The manufacturing industry has invested heavily in cybersecurity the last few years, however, manufacturers still seem to be unsure how well they are protected, according to Deloitte’s Center for Industry Insights. This is likely due to the fact that manufacturers are hit hard with cyber attacks on a daily basis and in many cases don’t even know if the attacks are successful. Ericka Chickowski from Dark Reading writes, “…during the first half of 2018 manufacturing firms had the highest level of reconnaissance activity per 10,000 machines of any other industry. This kind of behavior typically shows that attackers are mapping out the network looking for critical assets.”

According to Proofpoint’s Human Factor report, manufacturing is one of the most phished industries, and data from Symantec’s 2018 Internet Security Threat Report (ISTR) supports this;

  • One in 384 emails sent to manufacturing employees contained malware
  • One in 3,988 emails was a phishing attempt
  • One out of every 41 manufacturing employees were sent a phishing attack

The ISTR also states that spear-phishing emails are by far the most widely used infection vector as they are used by 71% of the attackers.

With attack rates such as these it’s no wonder that 25% of the companies in the Sikich 2017 Manufacturing Report had a cybersecurity incident in the last 12 months and only 8.5% are ready to address cybersecurity.

Hackers know the week spots within any organization, the employees, and take advantage of this by sending phishing and spear phishing attacks that are difficult for employees to identify as a threat.

Kaspersky Lab recently discovered a massive phishing campaign aimed at stealing money from corporate accounts. At least 400 organizations from various industries, including manufacturing, have been targeted. The attackers carefully research the organizations to find out employees names, their positions, their area of focus, and more so they can send very specific and targeted phishing attacks. These attacks are disguised as commercial offers and other financial documents. For example, one phishing attack contained a car sale payment order with a malicious PDF file. The email was extremely detailed and mentioned real companies and tax IDs and even had the correct VIN for the specified model.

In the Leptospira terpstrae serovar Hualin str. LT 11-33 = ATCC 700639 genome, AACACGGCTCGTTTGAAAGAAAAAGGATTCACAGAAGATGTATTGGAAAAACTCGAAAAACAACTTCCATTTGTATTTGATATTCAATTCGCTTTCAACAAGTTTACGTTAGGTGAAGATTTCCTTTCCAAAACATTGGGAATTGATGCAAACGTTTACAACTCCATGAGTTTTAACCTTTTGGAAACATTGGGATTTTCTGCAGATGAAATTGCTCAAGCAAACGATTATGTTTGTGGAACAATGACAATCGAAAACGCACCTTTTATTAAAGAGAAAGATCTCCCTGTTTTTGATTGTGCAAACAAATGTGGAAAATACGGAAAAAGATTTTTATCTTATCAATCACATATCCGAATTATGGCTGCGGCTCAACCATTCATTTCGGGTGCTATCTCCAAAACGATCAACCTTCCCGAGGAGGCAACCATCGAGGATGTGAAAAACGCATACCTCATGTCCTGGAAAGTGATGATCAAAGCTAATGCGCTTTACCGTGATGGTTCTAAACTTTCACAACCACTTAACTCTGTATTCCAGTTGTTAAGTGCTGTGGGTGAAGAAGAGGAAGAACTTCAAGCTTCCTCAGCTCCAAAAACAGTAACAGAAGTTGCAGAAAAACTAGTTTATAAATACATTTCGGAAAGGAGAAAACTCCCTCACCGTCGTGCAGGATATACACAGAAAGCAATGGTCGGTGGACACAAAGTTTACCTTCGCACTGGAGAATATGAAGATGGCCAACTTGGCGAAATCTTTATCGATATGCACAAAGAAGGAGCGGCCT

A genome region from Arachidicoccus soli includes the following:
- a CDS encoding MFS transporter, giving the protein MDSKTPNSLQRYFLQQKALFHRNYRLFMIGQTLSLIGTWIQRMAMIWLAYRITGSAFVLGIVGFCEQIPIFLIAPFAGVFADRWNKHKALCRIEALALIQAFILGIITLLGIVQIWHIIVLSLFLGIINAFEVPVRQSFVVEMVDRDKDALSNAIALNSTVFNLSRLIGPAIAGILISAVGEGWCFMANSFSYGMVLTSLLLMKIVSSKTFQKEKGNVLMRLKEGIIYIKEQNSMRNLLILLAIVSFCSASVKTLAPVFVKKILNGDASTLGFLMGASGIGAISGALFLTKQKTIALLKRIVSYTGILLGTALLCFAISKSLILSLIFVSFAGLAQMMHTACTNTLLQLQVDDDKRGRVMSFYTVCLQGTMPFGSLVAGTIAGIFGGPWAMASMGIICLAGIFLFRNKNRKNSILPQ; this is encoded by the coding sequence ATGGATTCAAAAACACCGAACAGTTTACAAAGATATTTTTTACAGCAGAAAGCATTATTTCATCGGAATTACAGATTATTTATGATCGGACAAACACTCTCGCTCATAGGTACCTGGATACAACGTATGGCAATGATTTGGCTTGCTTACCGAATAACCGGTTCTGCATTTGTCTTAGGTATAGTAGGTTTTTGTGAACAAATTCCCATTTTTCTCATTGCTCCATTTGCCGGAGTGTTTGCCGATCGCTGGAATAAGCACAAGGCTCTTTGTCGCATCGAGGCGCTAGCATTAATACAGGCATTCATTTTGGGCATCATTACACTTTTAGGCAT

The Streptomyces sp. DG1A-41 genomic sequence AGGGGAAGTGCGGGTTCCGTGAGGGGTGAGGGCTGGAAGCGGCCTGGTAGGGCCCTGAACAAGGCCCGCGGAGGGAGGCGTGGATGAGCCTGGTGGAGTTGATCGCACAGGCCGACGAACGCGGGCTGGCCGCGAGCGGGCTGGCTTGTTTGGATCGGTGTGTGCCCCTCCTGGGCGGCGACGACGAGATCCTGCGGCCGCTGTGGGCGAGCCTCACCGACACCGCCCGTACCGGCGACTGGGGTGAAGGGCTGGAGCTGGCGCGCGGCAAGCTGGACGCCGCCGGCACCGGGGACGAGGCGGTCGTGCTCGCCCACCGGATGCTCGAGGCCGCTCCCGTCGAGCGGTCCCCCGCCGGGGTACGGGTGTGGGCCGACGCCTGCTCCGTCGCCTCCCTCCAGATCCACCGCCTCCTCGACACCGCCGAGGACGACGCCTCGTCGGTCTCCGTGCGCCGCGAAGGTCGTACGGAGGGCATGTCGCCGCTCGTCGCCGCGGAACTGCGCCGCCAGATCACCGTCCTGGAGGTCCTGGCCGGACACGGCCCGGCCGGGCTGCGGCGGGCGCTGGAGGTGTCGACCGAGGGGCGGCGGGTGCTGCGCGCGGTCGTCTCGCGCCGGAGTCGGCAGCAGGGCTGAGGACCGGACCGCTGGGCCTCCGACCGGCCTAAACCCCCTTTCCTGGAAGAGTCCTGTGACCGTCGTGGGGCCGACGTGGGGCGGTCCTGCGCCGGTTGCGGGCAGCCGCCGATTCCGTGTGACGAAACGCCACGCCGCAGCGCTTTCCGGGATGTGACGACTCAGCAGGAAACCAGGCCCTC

With such sophisticated attacks it’s hard to fault employees for clicking or responding to these messages. Manufacturers shouldn’t rely on their employees as their human firewall without arming them with the right tools. Phishing training can help but, in many cases, isn’t enough as we learned from our customer, Martin Engineering. Martin Engineering was getting hit hard with business email compromise and phishing attacks. They first implemented DMARC but quickly realized this wasn’t enough. They then implemented phishing training and saw a reduction from about 20% of their employees being prone to phishing to about 10%. That 10% number still concerned Mike Komnick, Martin Engineering’s IT Manager, so he decided to give Graphus® a try. Mike quickly saw the value of Graphus® as multiple threats were detected and malicious emails were auto-quarantined in real-time. Mike said, “It’s always good to have another layer of protection. Especially with Graphus with the email alerts. We don’t have a dedicated security person on staff. Having that email alert and real-time response has been fantastic.

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